Is your smart phone a pain in the neck?





Is your smart phone a pain in the neck?

Are you reading this blog via your cell phone or other hand held device?  Chances are you are looking down at your phone, sitting slumped in your chair or laying in bed with your device on your lap.  For most of us, our lives revolve around our phones.  Physical therapist have noticed this and have coined the phrase “text neck”.  This is not just a texting issue.  This also includes gaming and checking emails.  

Many times in the clinic we will see patients sitting in the waiting room on their phones, slumped in the chair and their heads forward.  Our head typically weighs 10 pounds in a neutral position.  Once the head comes forward that weight can change to 20-30 pounds.  Add arms out in front and you are looking at 40 plus pounds.  And your neck muscles will pay for that.  Maybe not right away but in time, headaches will start to be more prevalent and you will have increased neck and back pain.  Many of the muscles in the front of the neck and chest become shortened and tight and the muscles in the back become weak.  In time one can develop strained muscles, herniated disc and pinched nerves.

Some studies have reports that 8-18 year olds spend an average of 7 and a half hours on devices.  Globally data use on smart devices has tripled from 2010 to 2011.  Adults were also included in this study.  It not only affects your neck but it can also affect range of motion in your shoulders and your ability to breath.  Try taking a deep breath slumped over looking down and then try while sitting up straight.  There is a big difference and experts say a 30% difference in lung capacity.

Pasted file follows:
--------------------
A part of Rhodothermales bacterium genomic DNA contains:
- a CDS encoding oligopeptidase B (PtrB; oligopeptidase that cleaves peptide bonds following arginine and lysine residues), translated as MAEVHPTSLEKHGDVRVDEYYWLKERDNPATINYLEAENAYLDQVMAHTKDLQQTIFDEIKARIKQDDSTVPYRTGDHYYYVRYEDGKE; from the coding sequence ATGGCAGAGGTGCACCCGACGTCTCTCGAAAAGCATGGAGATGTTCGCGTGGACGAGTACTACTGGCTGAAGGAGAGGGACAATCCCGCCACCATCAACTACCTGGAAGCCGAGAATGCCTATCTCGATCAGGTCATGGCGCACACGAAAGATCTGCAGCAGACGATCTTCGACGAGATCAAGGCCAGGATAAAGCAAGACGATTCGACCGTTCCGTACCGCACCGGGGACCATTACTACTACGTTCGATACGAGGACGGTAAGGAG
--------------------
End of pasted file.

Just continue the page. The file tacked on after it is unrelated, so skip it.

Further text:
So what can you do to help decrease you chances of headaches and neck pain?  First of all you can simply stand up straight.  Bring your phone up higher to view or have something in place to allow you viewing device to be more at eye level.  Try and look down with your eyes more often.  Try and keep head in a neutral position with your ears “stacked” on top of your shoulders.  Take frequent breaks from looking down.  Walk around with good posture, roll your shoulders back and stretch your neck and chest muscles.  There are also many apps that will alert you when your phone is at a safe viewing angle with a green light and will alert you with a red light when it is not.  You can even add vibrations or sound to alert you as well.  Most importantly, take frequent breaks from your phone or other smart device.

If you feel you are getting more frequent headaches or neck and back pain, consult your physician or seek out help from a physical therapist.  They can show you proper stretching and strengthening techniques to allow you to enjoy your devices pain free.  Oh and watch out for that person you are about to walk into!
Vivian Plummer-Benzick
Licensed Physical Therapist Assistant
Zimmerman Physical Therapy

April 28th, 2015

Posted In: General

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